Brothers, Robert and Ray Mosher attended Franklin in the 1940's and 1950's. According to Bob and Ray, the wood frame auditorium had a stage on the north side of the building with maroon colored curtains that could be drawn closed. An upright piano sat along the east wall just below the stage and was used for choral events and talant shows. The building had double doors that faced south on 17th Avenue. There were windows above the door and along the Mt. Vernon side. The space was heated with steam radiators that were situated along the east and west walls, had dark stained fir wood floors, wooden benches, and a tall ceiling. The gym was a busy place that could probably accommodate the entire student body in a packed pinch.Ray (1949-57) recalled that band practice occurred in this space and was conducted by Mr. Fuller of Lewis and Clark. Ray indicated that the auditorium was isolated from the rest of the school so "...we didn't bother other classes--only Mr. Fuller." Of interest, Ray recalled seeing a couple of Rube Goldberg Machine shows in the auditorium. These unique shows were offered by a local man, Herman Hansen, whose name surfaced when his daughter, Barbara Hansen Sarp (1944-53), read this article. Each year Herman spent weeks creating a new, incredible machine which ran flawlessly. He did this during the time his chidren, Barbara and Colin (1947-56), attended Franklin. In fact, Herman and his wife, Pat, were very active in the PTA and other school functions. Rube Goldberg machines were intricate, complex, and mind boggling. They would perform a simple task like pouring a cup of water or lighting a candle.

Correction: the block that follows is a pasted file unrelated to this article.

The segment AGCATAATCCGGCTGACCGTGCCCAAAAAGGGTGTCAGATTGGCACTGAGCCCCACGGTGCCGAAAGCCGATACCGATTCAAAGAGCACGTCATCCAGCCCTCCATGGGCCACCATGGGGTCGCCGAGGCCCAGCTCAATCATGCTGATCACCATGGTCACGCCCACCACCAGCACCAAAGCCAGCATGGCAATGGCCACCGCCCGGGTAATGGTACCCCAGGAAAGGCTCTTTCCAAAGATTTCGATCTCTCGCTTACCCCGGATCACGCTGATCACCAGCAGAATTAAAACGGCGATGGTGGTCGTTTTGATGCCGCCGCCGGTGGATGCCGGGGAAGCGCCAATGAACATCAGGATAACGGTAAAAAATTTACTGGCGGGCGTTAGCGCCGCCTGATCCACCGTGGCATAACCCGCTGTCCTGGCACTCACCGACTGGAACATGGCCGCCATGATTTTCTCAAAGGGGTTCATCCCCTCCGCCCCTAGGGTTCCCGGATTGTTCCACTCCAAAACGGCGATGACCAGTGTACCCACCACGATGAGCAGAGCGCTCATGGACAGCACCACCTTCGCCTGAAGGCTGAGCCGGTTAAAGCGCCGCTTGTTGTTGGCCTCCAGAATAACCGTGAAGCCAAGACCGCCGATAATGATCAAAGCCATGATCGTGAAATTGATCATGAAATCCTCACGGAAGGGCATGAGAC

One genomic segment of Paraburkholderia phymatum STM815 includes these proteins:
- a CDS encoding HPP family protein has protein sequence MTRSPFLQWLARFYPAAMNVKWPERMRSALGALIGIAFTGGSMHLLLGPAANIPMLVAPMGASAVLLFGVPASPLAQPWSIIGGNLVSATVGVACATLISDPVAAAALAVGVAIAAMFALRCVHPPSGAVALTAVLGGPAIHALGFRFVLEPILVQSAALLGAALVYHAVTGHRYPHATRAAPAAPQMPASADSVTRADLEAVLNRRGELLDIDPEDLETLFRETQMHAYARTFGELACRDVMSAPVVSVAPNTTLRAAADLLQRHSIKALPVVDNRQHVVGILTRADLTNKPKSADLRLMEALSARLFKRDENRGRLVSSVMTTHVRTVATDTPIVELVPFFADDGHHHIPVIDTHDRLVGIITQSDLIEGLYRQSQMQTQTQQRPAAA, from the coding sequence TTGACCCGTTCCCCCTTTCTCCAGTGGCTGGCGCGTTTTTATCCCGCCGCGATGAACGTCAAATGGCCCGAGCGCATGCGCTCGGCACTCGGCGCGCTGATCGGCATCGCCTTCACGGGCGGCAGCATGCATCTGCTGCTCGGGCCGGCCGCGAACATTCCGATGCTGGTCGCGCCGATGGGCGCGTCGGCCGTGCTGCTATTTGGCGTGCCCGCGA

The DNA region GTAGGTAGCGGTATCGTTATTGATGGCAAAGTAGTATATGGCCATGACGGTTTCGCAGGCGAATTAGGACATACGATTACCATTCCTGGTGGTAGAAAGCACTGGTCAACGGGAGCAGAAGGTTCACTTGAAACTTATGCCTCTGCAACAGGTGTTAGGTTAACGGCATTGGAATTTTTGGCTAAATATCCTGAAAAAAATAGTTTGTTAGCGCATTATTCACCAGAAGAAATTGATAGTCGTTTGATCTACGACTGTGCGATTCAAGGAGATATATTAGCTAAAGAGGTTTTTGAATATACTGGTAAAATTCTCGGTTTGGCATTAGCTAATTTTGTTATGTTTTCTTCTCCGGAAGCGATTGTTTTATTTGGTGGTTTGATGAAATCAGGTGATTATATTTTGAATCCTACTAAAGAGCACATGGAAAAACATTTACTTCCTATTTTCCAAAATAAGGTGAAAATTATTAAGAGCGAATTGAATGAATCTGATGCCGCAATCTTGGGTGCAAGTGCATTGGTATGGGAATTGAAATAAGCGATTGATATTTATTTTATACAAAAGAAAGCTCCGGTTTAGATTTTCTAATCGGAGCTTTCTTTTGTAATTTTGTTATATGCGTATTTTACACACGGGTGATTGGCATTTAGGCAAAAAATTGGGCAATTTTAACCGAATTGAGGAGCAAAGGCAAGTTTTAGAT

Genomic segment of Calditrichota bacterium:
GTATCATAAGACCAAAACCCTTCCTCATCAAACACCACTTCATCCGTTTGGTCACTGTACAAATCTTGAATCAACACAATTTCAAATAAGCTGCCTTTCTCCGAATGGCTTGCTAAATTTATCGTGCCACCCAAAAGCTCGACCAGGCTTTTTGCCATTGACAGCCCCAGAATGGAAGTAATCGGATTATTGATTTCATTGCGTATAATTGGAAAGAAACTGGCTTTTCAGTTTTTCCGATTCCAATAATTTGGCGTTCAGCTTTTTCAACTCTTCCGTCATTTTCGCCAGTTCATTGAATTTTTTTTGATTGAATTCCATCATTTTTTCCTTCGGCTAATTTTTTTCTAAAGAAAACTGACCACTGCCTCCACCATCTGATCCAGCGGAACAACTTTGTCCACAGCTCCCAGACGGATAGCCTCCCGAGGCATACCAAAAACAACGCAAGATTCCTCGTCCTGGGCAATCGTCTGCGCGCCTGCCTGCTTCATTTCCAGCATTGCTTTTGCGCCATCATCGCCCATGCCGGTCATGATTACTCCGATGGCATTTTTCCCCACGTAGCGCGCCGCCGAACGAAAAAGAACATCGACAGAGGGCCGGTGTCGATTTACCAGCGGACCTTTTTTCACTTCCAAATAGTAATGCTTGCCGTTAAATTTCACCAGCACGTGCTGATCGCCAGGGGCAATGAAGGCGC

Humorous sketch of a Rube Goldberg Machine.
Using marbles, troughs, chains, levers, and other mechanical wizardry, the machine would automatically go through its actions leading up to a grand finale. The entire movement of the machine might take 5 minutes to go through its process. Needless to say, this was hugely entertaining to Ray and the other students.
Bob Mosher remembered that coed dancing and volleyball occurred in the auditorium. Both Mosher brothers started piano lessons with a Mrs. Florence Ehrenberg. They began lessons at school and then later at Mrs. Ehrenberg's "grand old home" on Cook Street, just south of Altamont Street. Bob also indicated that a Miss Davis taught voice at Franklin and a couple of other schools.